Police bodycam footage of Laguna Beach city manager traffic stop to be released

Shohreh Dupuis is the first female city manager in Laguna Beach. (Courtesy of City of Laguna Beach)

Footage taken by an officer’s body-worn camera of a November traffic stop involving Laguna Beach City Manager Shohreh Dupuis should be released to the public in the next few days.

A City Council majority decided in a recent 3-2 vote to make it public – minus things such as driver’s license information and other personal details.

“As elected City Council members, we are stewards of public trust and accountable to citizens of this community,” said Councilmember Alex Rounaghi, who, with Mark Orgill and George Weiss, voted to release the footage. “We live in times where distrust of government is at record levels. To me, it’s our responsibility to take steps where we can promote transparency.”

Dupuis, who has been at the helm of the city since June 2021, was pulled over for driving while using her hand-held cellphone on Coast Highway on Nov. 16. After details of the traffic stop became public, a resident requested a copy of the video and police dispatch logs via the California Public Records Act. Dupuis was given a $200 ticket.

When the process of turning records over dragged on, the resident, Michele Monda, publicly called for transparency, leading to discussions at several council meetings – including a response from Dupuis during the Jan. 10 meeting where she relayed her version of what happened, including that she was talking to Chief Jeff Calvert at the time. Dupuis took responsibility for the violation and apologized to the public.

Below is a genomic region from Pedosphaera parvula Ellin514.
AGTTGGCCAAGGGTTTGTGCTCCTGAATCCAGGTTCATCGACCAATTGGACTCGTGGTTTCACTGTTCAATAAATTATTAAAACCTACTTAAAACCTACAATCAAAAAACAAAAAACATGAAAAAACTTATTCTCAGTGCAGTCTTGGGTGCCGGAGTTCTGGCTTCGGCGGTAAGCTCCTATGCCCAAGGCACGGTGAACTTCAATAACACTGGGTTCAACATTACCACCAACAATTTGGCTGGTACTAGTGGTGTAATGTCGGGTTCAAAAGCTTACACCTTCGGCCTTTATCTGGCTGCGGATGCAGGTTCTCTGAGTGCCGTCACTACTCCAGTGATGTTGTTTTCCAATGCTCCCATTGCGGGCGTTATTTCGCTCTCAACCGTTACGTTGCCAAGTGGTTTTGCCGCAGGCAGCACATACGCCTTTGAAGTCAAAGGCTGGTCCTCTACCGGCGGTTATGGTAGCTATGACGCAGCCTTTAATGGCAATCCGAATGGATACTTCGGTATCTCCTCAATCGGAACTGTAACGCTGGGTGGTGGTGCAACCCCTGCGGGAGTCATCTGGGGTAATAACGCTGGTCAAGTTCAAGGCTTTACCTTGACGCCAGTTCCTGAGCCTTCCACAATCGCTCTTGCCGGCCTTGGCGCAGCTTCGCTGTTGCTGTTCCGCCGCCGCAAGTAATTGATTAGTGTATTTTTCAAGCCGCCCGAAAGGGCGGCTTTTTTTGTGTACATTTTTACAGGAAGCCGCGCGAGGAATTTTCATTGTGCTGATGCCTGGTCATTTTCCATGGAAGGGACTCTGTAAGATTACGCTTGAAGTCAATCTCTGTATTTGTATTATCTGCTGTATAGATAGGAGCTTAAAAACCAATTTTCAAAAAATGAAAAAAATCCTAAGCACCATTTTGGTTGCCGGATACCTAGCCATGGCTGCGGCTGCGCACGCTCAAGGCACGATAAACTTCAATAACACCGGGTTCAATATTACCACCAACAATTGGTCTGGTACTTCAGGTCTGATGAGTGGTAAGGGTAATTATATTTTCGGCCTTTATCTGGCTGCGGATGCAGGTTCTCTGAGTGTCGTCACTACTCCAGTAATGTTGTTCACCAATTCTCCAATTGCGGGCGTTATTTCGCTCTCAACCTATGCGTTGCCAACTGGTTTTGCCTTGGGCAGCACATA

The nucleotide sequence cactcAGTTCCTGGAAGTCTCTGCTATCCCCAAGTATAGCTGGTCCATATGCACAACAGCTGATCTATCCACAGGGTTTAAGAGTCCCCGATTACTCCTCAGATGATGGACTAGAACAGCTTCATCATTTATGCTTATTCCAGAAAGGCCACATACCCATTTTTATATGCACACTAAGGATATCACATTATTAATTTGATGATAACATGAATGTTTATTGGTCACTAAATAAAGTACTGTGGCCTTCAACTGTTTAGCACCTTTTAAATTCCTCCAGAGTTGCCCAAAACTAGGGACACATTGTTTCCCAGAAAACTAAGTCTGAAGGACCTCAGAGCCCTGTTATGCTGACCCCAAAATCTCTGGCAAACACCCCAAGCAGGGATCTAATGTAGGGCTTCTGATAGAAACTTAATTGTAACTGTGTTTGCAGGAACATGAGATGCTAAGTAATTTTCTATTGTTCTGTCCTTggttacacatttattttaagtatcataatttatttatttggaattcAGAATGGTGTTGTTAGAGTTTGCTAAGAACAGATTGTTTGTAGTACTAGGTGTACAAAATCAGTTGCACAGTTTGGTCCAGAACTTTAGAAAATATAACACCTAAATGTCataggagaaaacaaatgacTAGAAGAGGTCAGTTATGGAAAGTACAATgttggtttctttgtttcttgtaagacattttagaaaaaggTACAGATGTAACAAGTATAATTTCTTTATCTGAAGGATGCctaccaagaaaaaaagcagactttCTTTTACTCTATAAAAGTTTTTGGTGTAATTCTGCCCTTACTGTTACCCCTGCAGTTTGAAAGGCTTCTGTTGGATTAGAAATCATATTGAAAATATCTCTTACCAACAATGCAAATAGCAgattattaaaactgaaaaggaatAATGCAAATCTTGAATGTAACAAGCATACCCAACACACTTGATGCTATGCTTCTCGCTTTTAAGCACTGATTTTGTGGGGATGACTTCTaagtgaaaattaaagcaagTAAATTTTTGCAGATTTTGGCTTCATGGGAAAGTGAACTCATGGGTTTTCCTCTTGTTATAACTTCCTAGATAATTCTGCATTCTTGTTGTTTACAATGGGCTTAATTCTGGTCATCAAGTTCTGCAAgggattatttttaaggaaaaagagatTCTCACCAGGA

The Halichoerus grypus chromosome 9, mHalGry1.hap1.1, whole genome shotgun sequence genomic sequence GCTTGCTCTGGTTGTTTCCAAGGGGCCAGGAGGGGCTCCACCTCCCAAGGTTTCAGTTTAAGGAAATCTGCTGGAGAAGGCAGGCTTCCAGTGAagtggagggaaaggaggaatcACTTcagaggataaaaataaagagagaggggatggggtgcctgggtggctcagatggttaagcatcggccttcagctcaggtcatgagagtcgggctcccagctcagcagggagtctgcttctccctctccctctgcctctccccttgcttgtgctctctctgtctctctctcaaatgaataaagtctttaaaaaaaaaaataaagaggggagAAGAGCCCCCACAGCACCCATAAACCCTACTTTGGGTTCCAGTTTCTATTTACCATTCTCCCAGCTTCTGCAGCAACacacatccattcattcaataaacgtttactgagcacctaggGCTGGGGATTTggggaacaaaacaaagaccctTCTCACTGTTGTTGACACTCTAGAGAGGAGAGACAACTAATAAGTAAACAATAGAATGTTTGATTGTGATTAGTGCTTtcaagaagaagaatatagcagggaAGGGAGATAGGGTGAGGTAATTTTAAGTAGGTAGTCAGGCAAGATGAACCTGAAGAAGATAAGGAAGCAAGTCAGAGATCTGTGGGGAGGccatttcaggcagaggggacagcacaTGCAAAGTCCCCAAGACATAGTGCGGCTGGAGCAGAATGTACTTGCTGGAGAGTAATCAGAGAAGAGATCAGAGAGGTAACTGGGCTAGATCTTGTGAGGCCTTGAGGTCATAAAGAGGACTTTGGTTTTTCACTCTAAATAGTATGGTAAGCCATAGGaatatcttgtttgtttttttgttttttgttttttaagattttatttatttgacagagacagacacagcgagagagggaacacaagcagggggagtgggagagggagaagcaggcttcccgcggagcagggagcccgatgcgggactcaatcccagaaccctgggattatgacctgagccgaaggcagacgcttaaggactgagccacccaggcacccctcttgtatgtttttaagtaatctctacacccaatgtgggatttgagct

“I was given a citation for being on the phone, and I’m planning to pay the citation,” Dupuis said during the meeting. “The call logs, both on my phone and Chief Calvert’s phone, show that I was speaking to him when I was pulled over. I told the officer that I was sorry that I was on the phone and that I was talking to Chief Calvert. I did not ask to not be given a ticket. He asked for my driver’s license and registration, and he wrote me a ticket.”

Monda and other residents continued to pushed for the release of the camera footage, twice asking for it, while also filing requests for Dupuis’ records from her city-financed phone along with records of Calvert’s phone.

The city attorney said in a report to the council that the requests were denied initially because the Police Department’s policy is to only release footage when required by law, and “in this instance, there is no such requirement.”

“For me, the issue with Shohreh Dupuis has never been about the traffic ticket; it’s about lack of transparency and the resulting inability of residents to confirm her version of the incident,” Monda told the council during its March 21 meeting. “It’s about evaluating for themselves whether she lied to police and abused her office by telling the officer, who is her employee, that she was speaking to another one of his bosses when she was pulled over.”

As the highest official in Laguna Beach, Monda said the city manager “should be held to the highest standard of conduct and comportment.” Monda said it took her 97 days to get Dupuis’ city phone records, adding that “residents are entitled to those because we pay for the bills.”

Council members said they were privy to the footage before deciding whether to release it, which is their discretion, the city attorney said in his report. All, including those who voted for its release, agreed that Dupuis appeared to have conducted herself respectfully and did not abuse her position as city manager.

Councilmember Sue Kempf said she did not want to set a precedent with the footage’s release.

“She’s not on trial here,” Kempf said. “I don’t know any other city in Orange County that releases body cams for minor traffic incidents. There’s not a lot of outrage. We just have a few people interested in this topic. I don’t want to set a precedent.”

Rounaghi said he was comfortable setting a precedent for the purpose of disclosure.

“We can’t go back in time; earlier disclosure would have been better,” he said, agreeing with Orgill, who said he would have preferred that. “When in doubt, transparency advances the public interest.”

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